Self-Driving Vehicles: A Wake-up Call

Most consumers leave the repair shop trusting that the vehicle is functioning properly, but that may not be so.

How close are self-driving vehicles to truly becoming a reality? The answer depends on who is being asked. Automotive manufacturers may sheepishly respond with “longer than we proclaimed,” as the initial 2020-2022 predictions give way to timing that is now being held closer to the chest, according to the 2019 J.D. Power Mobility Confidence Index Study. However, this critical—albeit possibly humbling—realization brings to light the intersection of the fantasy vehicles played out on-screen in sci-fi movies and TV shows, and the complexities of the technology necessary to safely maneuver real-world vehicles on public roads in all environmental conditions. Many consumers who had long dreamed of these fantasy vehicles have since pumped the brakes. Why? Tech failures/errors (71%), risk of vehicle being hacked (57%) and legal liability as a result of a collision (55%) are consumers’ top concerns that were uncovered in the J.D. Power study. As consumers begin to experience first-hand the integral technologies that make self-driving vehicles possible, many believe it will likely be more than a decade before they become a mainstay on public roadways. Ultimately, one thing both groups agree on is this: Turning dream cars into real cars isn’t simple. Effects of Real-World Elements on Self-Driving Vehicles Automakers are put to the test when introducing safety technology in real-world situations. Sure, a vehicle will stop or swerve when it’s supposed to on a closed course, but what about on the road with other vehicles? Recently, a Tesla Model S crash occurred when the driver had Autopilot engaged and the car hit the back of a fire truck stopped in a high occupancy vehicle (HOV) lane. The safety system is designed to temporarily ignore stationary objects in the roadway to reduce “false alarms,” but, according to one of the many findings of the resulting National Transportation Safety Board (NTSB) report, the fire truck was no false alarm. Even though the name of the technology may imply the vehicle will handle itself in any situation, it’s still imperative for the driver (or operator) to pay attention and take control if necessary, regardless of successful experience with the system’s performance in more ideal situations. See also: How to Prepare for Self-Driving Cars   Consumer Trust and Acceptance Needed for Adoption of Self-Driving Vehicles No manufacturer has a ready-for-purchase, self-driving vehicle available today. The safety technology in 2019/2020 model-year vehicles is what the industry calls Advanced Driver Assistance Systems (ADAS). These include features like adaptive cruise control, forward collision warning, lane-keeping assistance systems and automatic parking, to name a few. Although truly automated features are not yet available, the driver must remain engaged regardless of what safety system is activated, even if his or her feet are off the pedals and hands are off the steering wheel. Unfortunately, consumers don’t seem to fully understand this, which will hurt future acceptance of self-driving vehicles, as crashes occur that are caused by misunderstanding of systems. ADAS features—the building blocks for full vehicle automation—are designed to notify the driver of situations that may lead to a collision and step in if the driver fails to act. Roughly 60% of new vehicles sold today are equipped with some or all of these technologies, which the National Highway Traffic Safety Administration (NHTSA) says could reduce crashes and save thousands of lives. However, many drivers have deemed some ADAS alerts so annoying or bothersome that they disable them. Nearly one-fourth (23%) of customers with lane-keeping and centering systems—one of the most prevalent safety technologies on the road today—fall into this category, with 61% sometimes disabling the system and possibly trying to avoid them on future vehicle purchases, according to the 2019 J.D. Power Tech Experience Index Study. Consumers who are concerned about cars being able to drive themselves want more information about these complex systems, as well as more channels to learn how to use them or how and why they kick in. Dealers remain one of the main partners to educate consumers about what these technologies bring to the table and help consumers trust that systems are going to kick in when they’re supposed to, as well as understand when they’re working properly. The Cost of Repairing Safety Technology Automakers have developed incredibly rigorous standards of research and development, testing and manufacturing to ensure these technologies work reliably. However, the same cannot be said of the automotive service and repair shops we depend upon to safely fix the 13 million vehicles involved in a collision each year. There is no clear way for consumers to know the ADAS features in their vehicle have been properly repaired following a collision even though they may receive a report or invoice stating this to be the case. This is another area where trust will help garner consumer adoption of self-driving vehicles. The repair industry is still trying to understand and operationalize these very complicated and delicate technologies. For example, many ADAS features rely on cameras to help determine a vehicle’s position in relation to the road, stationary objects and moving vehicles or people. These cameras may be mounted in different areas depending on the vehicle’s make and model. Something as seemingly simple as replacing a cracked windshield could mean the difference on whether a particular safety system continues to properly engage, if the new windshield isn’t designed or calibrated for the correct model’s specifications. Even though most consumers leave the repair shop trusting that their vehicles are functioning properly, given the wide disparity between manufacturers’ product offerings, the complexity of calibration that is required for these technologies and the repair facility’s capabilities, that trust is possibly misplaced. See also: The Evolution in Self-Driving Vehicles   It would be beneficial for the service and repair industry, car buyers and the insurance industry as a whole for automakers to develop a uniform process and governance that all repair facilities can use to verify that any repairs for vehicles equipped with ADAS features are calibrated correctly. This would help ensure the accuracy and consistency of driver assistance technology repairs through a vehicle’s lifecycle. Unfortunately, there’s no clear indication of when something like this might be put into place, which further limits the potential for fully automated vehicles to grow beyond a niche in the automotive marketplace. The main factor in making self-driving vehicles a reality is transparency. Keeping consumers informed about all aspects of the technology they’re investing in—why they need it, how it works, when it will activate and how to tell if it’s still functioning as intended—will go a long way to keep this journey marching forward with fewer roadblocks.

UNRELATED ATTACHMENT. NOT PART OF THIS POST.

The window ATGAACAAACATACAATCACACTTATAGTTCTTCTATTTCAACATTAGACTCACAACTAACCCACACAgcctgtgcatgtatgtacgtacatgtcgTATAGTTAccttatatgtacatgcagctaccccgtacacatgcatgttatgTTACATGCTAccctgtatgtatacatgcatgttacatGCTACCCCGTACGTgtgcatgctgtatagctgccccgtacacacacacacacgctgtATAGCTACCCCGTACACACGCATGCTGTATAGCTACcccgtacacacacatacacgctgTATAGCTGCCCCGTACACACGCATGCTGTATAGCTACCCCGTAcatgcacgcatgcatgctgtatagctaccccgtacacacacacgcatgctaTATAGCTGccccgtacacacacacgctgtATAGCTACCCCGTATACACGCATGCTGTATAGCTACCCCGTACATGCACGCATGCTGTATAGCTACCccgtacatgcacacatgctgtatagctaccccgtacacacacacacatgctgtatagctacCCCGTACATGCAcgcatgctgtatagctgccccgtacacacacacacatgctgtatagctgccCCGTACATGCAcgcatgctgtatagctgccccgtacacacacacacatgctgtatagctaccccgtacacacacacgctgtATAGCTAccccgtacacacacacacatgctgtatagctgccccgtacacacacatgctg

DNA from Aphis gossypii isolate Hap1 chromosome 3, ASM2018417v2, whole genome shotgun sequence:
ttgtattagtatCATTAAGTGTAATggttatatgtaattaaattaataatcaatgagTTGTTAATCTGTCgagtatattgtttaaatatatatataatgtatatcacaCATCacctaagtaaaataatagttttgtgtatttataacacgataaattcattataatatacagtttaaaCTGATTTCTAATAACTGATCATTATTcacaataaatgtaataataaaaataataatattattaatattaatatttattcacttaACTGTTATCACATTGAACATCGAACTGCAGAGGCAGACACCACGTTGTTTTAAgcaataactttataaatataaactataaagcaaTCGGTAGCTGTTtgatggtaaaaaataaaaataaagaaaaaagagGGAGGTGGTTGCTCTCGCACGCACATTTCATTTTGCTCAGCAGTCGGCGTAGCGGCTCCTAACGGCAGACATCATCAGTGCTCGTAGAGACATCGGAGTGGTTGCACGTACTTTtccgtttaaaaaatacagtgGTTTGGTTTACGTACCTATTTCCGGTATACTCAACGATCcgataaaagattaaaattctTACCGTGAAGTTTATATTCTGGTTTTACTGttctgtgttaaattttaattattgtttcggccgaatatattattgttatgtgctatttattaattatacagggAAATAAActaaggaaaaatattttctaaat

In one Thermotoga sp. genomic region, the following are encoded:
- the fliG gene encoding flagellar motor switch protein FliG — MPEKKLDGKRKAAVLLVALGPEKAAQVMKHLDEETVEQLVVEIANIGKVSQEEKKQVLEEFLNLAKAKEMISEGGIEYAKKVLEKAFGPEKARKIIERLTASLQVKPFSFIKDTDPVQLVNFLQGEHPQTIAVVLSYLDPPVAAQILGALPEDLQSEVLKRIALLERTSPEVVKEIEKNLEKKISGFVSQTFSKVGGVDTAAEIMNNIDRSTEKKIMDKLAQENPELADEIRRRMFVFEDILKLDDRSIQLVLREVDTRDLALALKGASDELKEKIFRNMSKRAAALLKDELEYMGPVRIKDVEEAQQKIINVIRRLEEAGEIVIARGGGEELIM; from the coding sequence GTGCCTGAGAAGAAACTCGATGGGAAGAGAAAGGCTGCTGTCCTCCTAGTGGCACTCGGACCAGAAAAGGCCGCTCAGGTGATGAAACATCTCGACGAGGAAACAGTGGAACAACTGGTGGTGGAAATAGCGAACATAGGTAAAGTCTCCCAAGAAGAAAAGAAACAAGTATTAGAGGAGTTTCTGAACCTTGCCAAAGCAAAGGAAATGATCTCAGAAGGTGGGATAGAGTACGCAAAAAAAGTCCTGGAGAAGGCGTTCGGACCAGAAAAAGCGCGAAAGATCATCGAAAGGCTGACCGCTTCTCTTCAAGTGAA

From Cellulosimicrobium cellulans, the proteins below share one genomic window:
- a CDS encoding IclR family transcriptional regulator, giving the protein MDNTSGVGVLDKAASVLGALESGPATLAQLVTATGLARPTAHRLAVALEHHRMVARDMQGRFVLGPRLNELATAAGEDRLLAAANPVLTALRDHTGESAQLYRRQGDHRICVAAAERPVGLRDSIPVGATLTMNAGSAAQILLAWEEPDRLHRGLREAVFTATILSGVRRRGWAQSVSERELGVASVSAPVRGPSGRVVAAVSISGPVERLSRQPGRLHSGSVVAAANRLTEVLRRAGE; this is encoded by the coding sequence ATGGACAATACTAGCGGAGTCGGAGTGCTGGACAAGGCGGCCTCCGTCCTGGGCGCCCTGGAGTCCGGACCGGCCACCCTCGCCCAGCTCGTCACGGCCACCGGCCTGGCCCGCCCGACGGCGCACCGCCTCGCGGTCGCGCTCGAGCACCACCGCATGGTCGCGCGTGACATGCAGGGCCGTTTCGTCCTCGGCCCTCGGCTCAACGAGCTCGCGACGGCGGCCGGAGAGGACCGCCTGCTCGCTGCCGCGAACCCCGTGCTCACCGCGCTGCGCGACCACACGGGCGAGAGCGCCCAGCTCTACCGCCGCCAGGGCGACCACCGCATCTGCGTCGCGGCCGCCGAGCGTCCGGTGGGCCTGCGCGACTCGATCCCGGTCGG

David Pieffer

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David Pieffer

David Pieffer is head of the property & casualty practice at J.D. Power. He is responsible for leading the development and expansion of syndicated studies and proprietary P&C insurance industry services in North America.